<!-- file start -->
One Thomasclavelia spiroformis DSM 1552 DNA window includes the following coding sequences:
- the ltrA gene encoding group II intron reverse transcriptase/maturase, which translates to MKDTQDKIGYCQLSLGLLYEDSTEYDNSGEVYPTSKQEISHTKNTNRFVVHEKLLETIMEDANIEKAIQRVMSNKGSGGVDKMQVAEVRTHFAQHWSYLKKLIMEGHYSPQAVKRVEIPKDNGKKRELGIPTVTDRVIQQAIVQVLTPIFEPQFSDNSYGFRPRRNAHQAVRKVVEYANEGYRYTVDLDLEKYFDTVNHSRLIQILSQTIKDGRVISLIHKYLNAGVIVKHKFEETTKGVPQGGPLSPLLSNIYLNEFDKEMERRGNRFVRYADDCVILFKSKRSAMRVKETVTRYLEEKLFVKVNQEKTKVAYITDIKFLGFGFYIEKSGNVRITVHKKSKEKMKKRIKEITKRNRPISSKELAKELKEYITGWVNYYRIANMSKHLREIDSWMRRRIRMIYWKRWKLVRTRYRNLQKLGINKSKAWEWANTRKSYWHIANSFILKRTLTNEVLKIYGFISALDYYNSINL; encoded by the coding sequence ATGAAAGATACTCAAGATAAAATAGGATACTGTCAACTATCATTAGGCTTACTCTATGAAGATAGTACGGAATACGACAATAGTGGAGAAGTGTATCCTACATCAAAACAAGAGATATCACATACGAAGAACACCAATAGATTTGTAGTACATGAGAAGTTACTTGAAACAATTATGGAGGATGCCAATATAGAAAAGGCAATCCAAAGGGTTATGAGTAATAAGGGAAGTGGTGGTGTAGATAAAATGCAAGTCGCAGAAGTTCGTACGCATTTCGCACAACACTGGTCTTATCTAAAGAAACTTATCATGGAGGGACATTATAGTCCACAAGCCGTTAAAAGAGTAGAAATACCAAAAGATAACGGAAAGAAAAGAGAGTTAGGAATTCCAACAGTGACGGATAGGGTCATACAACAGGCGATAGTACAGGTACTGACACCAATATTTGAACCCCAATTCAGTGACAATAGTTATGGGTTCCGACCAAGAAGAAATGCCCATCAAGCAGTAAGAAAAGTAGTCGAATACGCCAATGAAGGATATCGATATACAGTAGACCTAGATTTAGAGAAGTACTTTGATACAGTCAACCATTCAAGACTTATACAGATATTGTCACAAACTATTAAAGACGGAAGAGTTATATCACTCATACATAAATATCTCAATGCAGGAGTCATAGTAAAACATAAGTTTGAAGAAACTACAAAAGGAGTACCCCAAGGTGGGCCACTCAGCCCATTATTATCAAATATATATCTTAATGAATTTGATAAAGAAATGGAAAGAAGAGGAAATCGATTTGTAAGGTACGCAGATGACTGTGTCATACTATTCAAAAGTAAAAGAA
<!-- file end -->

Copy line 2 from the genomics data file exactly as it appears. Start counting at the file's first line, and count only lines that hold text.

- the ltrA gene encoding group II intron reverse transcriptase/maturase, which translates to MKDTQDKIGYCQLSLGLLYEDSTEYDNSGEVYPTSKQEISHTKNTNRFVVHEKLLETIMEDANIEKAIQRVMSNKGSGGVDKMQVAEVRTHFAQHWSYLKKLIMEGHYSPQAVKRVEIPKDNGKKRELGIPTVTDRVIQQAIVQVLTPIFEPQFSDNSYGFRPRRNAHQAVRKVVEYANEGYRYTVDLDLEKYFDTVNHSRLIQILSQTIKDGRVISLIHKYLNAGVIVKHKFEETTKGVPQGGPLSPLLSNIYLNEFDKEMERRGNRFVRYADDCVILFKSKRSAMRVKETVTRYLEEKLFVKVNQEKTKVAYITDIKFLGFGFYIEKSGNVRITVHKKSKEKMKKRIKEITKRNRPISSKELAKELKEYITGWVNYYRIANMSKHLREIDSWMRRRIRMIYWKRWKLVRTRYRNLQKLGINKSKAWEWANTRKSYWHIANSFILKRTLTNEVLKIYGFISALDYYNSINL; encoded by the coding sequence ATGAAAGATACTCAAGATAAAATAGGATACTGTCAACTATCATTAGGCTTACTCTATGAAGATAGTACGGAATACGACAATAGTGGAGAAGTGTATCCTACATCAAAACAAGAGATATCACATACGAAGAACACCAATAGATTTGTAGTACATGAGAAGTTACTTGAAACAATTATGGAGGATGCCAATATAGAAAAGGCAATCCAAAGGGTTATGAGTAATAAGGGAAGTGGTGGTGTAGATAAAATGCAAGTCGCAGAAGTTCGTACGCATTTCGCACAACACTGGTCTTATCTAAAGAAACTTATCATGGAGGGACATTATAGTCCACAAGCCGTTAAAAGAGTAGAAATACCAAAAGATAACGGAAAGAAAAGAGAGTTAGGAATTCCAACAGTGACGGATAGGGTCATACAACAGGCGATAGTACAGGTACTGACACCAATATTTGAACCCCAATTCAGTGACAATAGTTATGGGTTCCGACCAAGAAGAAATGCCCATCAAGCAGTAAGAAAAGTAGTCGAATACGCCAATGAAGGATATCGATATACAGTAGACCTAGATTTAGAGAAGTACTTTGATACAGTCAACCATTCAAGACTTATACAGATATTGTCACAAACTATTAAAGACGGAAGAGTTATATCACTCATACATAAATATCTCAATGCAGGAGTCATAGTAAAACATAAGTTTGAAGAAACTACAAAAGGAGTACCCCAAGGTGGGCCACTCAGCCCATTATTATCAAATATATATCTTAATGAATTTGATAAAGAAATGGAAAGAAGAGGAAATCGATTTGTAAGGTACGCAGATGACTGTGTCATACTATTCAAAAGTAAAAGAA